Winners and Losers from AS Roma's International Champions Cup Campaign
Before the International Champions Cup, Rudi Garcia and Roma will have hoped for more than just one win and two defeats.
Even so, the tournament was largely positive for the Serie A hopefuls because it allowed the manager to test plenty of new signings, and on a commercial level, it exposed the Giallorossi to the lucrative North American market alongside some of the biggest clubs in the world.
The squad will return to Trigoria knowing that there's still plenty of work to be done, but if the final creases can be ironed out before their opening fixture against Fiorentina, the Lupi can be confident that they're up to the challenge of a push for Scudetto honours.
Winner: Francesco Totti
The more things change at Roma, the more they stay the same. Francesco Totti proved throughout the U.S. tour that he's still a special player—and someone that Roma cannot do without.
Totti remains the player that his teammates look to when they're in trouble or in need of inspiration.
His status at the club coupled with the fact that he arrived at the International Champions Cup in great shape physically, mean that regardless of the increased competition for places at the Olimpico, the captain's place in the starting line-up is all but certain whenever he's able to play.
All the talk has been focused on the Giallorossi's new signings, but even at 37, "il Bimbo d'Oro" has shown this summer that he's still capable of upstaging even the best young talent.
Though he may not be the quickest player on the pitch, there are few footballers in the world capable of rivalling the Roman when it comes to style and technique.
Loser: Alessandro Florenzi
Alessandro Florenzi looked dangerous in attack throughout the U.S. tour, and as we've come to expect from the energetic Roman, he never failed to give 100 percent, even when asked to play in an unfamiliar position at right-back.
The reason that Florenzi isn't ranked among the winners here is that his greatest asset, his versatility, continues to threaten his development and his place in the starting XI simply because we don't always get to see the 23-year-old get regular football in his preferred position.
By fitting him in at full-back, Rudi Garcia showed that he clearly values Florenzi and wants him on the pitch whenever possible. But it also showed that he's willing—and clearly considering—to play the Italian out of position as cover in order to fit other players into the line-up.
Originally a central midfielder, he's developed into a wide forward more recently, but he has also seen game time in more central attacking roles and can now add full-back to his repertoire.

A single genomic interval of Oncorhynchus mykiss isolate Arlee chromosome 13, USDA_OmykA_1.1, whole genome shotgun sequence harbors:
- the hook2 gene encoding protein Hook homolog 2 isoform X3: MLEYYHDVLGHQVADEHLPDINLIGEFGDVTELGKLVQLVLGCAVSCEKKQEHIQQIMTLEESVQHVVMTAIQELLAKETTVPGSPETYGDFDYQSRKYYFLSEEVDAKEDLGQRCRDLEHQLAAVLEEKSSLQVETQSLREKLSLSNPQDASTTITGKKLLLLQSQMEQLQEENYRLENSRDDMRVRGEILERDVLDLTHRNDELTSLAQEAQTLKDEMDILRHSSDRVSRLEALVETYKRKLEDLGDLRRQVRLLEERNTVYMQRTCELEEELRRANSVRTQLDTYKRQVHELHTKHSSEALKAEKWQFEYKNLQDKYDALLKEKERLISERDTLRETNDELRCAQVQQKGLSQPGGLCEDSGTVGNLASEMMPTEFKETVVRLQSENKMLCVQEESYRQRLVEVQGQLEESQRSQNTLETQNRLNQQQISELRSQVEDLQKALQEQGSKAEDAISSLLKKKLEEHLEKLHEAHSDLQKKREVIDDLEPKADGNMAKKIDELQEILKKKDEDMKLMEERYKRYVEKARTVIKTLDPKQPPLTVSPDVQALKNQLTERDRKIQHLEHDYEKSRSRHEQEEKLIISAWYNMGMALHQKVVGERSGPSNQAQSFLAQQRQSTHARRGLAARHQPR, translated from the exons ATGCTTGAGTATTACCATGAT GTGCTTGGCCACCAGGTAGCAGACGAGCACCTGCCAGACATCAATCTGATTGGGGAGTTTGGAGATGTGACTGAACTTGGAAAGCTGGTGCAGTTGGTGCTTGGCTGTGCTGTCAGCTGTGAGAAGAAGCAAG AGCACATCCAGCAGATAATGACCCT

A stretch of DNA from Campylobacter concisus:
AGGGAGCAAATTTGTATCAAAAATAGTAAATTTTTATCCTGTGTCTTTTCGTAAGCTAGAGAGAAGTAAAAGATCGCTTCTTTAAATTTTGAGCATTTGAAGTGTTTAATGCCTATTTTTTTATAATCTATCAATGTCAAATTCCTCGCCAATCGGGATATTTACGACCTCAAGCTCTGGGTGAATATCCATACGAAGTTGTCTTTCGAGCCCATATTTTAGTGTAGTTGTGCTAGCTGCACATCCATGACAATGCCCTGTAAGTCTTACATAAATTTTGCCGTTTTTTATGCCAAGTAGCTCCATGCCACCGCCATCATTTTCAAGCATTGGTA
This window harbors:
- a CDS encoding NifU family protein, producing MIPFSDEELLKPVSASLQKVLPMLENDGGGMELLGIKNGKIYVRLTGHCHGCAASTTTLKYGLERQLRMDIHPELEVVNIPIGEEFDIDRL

The manager is no doubt delighted to have a player as flexible and hard-working as Florenzi on his books, but you can't help but feel that we'd see more from him if he was allowed to settle into one role.
Winner: Lukasz Skorupski
Morgan De Sanctis remains first-choice goalkeeper at Roma, but young Lukasz Skorupski did himself and his reputation plenty of favours in the U.S.
For a 23-year-old who's seen little senior team action, the Polish stopper looked comfortable in goal and didn't seem overly bothered by the pressure of playing the likes of Manchester United and Real Madrid. And even though he conceded twice against Inter in the final fixture, he put in a fine performance against the Nerazzurri.
Winner: Ashley Cole
I've written in the past about why I think Ashley Cole will be a success for Roma, and that belief has only been strengthened by the Englishman's early showings in a Giallorossi shirt.
The former Chelsea star can still improve, but the signs are good because he already looks settled with his new teammates and hungry to prove that his move to Italy is more than just a swan song.
Switching to Rome from London will be a culture shock to Cole, but if he can adapt and stay fit, he could end up being one of the shrewdest Serie A signings of the summer.
Loser: Mattia Destro
The American tour was an opportunity for Mattia Destro to stake his claim to a starting XI berth, but he wasted it.
Last season, the 23-year-old Italian impressed despite injury set-backs, netting 14 times in a stop-start season. For all the hype that's surrounded him since his youth days at Inter, however, more is expected.
The influx of new talent at the Olimpico means that players like Destro will have to fight hard for a place in Garcia's squad, and as a striker, cannot afford to be as wasteful as he was against Inter.
There's no doubting his potential, but that needs to be turned into effective consistency in front of goal if Destro is to become a leading figure for both Roma and the Italian national team. As of now, the ICC proved that unfortunately, he's still some way off that mark.
Winner: Miralem Pjanic
Everyone at the club—and any fan with even a passing interest in Serie A—knows how talented Miralem Pjanic is, but the stateside games did wonders for the Bosnian's reputation with the wider public.
The 24-year-old is a rare talent and exudes class and calm control on and off the ball.